Ta Prohm Layout And Enclosures :
The three inner enclosures of the temple are galleried, while the towers at the corner of the first enclosure form a quincunx with the tower of the central sanctuary. This plan is complicated for the visitor to navigate as the access to the temple’s is in a partially collapsed state. There are also other buildings dotting the site, some of which represent later additions. These other buildings are; the libraries located in the southeast corners of the first and third enclosures, the satellite temples on the north and south sides of the third enclosure, the Dancers Hall between the third and fourth eastern gopuras, and a House of Fire east of the fourth eastern gopura.
Ta Prohm design is a typical “flat” Khmer temple. Five rectangular enclosing walls surround a central sanctuary. As with other Hindu or Buddhist temple, Ta Prohm is oriented to the east and the temple proper is set back to the west along an elongated east-west axis. The outer wall has a dimension of 1000 by 650 meters bordering an area of 650,000 square meters that at one time would have been the site of a substantial town, but now it’s largely forested. There is gopuras entrance at each cardinal points, but today its access is only possible from the east and west. In the 13th century, face towers similar to those found at the Bayon were added to the gopuras. Some of the face towers have collapsed. In ancient time, moats could be found inside and outside the fourth enclosure.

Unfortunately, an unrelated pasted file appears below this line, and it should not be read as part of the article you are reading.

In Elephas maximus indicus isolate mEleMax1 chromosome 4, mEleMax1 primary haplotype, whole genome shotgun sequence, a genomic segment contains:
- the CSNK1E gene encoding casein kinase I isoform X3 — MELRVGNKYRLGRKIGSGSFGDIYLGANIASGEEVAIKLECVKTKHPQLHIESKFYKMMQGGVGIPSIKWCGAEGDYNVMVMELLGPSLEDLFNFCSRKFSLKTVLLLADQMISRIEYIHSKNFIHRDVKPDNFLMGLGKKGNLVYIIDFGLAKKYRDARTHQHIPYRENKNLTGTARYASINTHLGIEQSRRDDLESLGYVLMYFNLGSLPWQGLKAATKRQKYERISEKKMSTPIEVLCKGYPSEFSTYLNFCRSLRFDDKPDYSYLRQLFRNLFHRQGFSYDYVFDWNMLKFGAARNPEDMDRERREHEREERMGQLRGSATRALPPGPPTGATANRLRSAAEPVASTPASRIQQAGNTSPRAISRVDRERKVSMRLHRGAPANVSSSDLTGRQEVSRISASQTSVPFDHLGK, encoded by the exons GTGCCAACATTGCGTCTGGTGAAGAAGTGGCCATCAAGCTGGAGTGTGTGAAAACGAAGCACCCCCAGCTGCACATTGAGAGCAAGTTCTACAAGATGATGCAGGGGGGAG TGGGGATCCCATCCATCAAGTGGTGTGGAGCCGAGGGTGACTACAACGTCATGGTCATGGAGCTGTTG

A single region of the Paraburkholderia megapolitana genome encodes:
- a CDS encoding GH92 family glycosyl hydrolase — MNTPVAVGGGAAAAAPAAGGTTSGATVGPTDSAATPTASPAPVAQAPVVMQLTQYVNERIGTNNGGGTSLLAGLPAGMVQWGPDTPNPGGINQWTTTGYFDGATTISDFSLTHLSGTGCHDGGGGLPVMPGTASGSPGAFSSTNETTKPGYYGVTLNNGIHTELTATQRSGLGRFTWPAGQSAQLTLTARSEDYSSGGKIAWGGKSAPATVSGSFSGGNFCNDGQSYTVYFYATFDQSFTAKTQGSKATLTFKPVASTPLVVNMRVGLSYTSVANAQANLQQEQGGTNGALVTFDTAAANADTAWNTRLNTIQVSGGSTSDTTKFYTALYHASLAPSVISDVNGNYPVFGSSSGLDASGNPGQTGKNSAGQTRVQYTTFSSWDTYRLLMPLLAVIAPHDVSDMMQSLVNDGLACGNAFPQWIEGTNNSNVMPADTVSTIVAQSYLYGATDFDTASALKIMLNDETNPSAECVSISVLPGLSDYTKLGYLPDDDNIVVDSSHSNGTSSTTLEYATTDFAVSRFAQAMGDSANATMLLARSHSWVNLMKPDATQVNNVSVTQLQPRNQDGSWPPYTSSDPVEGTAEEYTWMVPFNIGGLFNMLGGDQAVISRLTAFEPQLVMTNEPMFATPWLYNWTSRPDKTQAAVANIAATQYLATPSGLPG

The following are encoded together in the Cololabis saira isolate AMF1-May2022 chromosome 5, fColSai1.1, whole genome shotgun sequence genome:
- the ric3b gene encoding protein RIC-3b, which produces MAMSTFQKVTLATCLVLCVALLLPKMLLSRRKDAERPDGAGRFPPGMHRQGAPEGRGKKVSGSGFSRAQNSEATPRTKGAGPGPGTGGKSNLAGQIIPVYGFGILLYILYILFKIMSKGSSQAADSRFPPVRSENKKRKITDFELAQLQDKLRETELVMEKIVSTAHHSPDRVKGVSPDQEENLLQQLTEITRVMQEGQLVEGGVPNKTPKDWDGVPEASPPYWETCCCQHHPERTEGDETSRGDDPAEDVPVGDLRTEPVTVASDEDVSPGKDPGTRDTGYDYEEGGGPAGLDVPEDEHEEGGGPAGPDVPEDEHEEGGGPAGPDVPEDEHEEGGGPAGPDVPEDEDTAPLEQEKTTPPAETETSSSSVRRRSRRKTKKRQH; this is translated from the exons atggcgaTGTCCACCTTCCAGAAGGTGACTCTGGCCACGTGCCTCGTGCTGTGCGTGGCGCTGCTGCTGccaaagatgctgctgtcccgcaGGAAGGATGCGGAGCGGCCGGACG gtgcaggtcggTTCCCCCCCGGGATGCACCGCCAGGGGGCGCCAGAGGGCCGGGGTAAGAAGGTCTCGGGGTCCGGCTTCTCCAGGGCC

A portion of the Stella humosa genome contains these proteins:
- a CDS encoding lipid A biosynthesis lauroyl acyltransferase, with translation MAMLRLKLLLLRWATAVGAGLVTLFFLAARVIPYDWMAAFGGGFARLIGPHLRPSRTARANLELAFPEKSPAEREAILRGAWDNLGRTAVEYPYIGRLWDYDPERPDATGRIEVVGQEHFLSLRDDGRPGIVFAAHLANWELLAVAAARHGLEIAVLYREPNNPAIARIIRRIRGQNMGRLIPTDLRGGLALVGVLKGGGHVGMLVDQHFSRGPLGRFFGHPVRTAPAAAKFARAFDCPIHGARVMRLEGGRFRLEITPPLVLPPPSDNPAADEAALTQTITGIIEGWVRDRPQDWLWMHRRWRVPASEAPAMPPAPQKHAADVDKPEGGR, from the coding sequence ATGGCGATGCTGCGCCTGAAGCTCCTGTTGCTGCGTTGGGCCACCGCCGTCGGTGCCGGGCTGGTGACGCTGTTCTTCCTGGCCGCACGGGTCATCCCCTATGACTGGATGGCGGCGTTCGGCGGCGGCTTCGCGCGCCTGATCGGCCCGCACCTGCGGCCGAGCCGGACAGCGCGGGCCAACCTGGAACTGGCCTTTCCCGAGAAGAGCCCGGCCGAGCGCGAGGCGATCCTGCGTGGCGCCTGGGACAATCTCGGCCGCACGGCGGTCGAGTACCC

The most distinctive feature of Ta Prohm are the trees growing out of the ruins. Two species of trees predominate, but sources disagree on their identification. The larger is either the silk-cotton tree known as Ceiba pentandra or thitpok Tetrameles nudiflora, and the smaller is either the strangler fig (Ficus gibbosa). or gold apple (Diospyros decandra). Angkor scholar Maurice Glaize observed that the trunks of the silk-cotton trees soar skywards under a shadowy green canopy, their long spreading skirts trailing the ground and their endless roots coiling more like reptiles than plants.
The Art Of Ta Prohm :
Not many narrative bas-reliefs in Ta Prohm compared to Angkor Wat or Bayon. One explanation that was put forward is that the temple’s original Buddhist narrative artwork must have been destroyed by Hindu iconoclasts after the death of Jayavarman VII. Anyway, some depictions of scenes from Buddhist mythology do remain. A badly eroded bas-relief illustrates the “Great Departure” of Siddhartha, the future Buddha, from his father’s palace. Ta Prohm also features stone reliefs of devatas, meditating monks or ascetics, and dvarapalas or temple guardians.
More photos of Ta Prohm Temple here.
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